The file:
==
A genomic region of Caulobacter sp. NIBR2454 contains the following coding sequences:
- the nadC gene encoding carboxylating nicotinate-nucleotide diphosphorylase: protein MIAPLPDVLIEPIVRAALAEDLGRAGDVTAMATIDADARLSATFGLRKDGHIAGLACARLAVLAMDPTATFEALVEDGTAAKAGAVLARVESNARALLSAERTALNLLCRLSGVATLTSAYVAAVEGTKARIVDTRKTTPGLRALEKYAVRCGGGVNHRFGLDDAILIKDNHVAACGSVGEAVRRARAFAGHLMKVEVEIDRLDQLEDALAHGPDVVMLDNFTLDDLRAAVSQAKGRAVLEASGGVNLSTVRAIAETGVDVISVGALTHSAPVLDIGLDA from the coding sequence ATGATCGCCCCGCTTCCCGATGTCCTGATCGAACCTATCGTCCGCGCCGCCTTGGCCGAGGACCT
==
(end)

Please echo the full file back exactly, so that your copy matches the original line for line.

A genomic region of Caulobacter sp. NIBR2454 contains the following coding sequences:
- the nadC gene encoding carboxylating nicotinate-nucleotide diphosphorylase: protein MIAPLPDVLIEPIVRAALAEDLGRAGDVTAMATIDADARLSATFGLRKDGHIAGLACARLAVLAMDPTATFEALVEDGTAAKAGAVLARVESNARALLSAERTALNLLCRLSGVATLTSAYVAAVEGTKARIVDTRKTTPGLRALEKYAVRCGGGVNHRFGLDDAILIKDNHVAACGSVGEAVRRARAFAGHLMKVEVEIDRLDQLEDALAHGPDVVMLDNFTLDDLRAAVSQAKGRAVLEASGGVNLSTVRAIAETGVDVISVGALTHSAPVLDIGLDA from the coding sequence ATGATCGCCCCGCTTCCCGATGTCCTGATCGAACCTATCGTCCGCGCCGCCTTGGCCGAGGACCT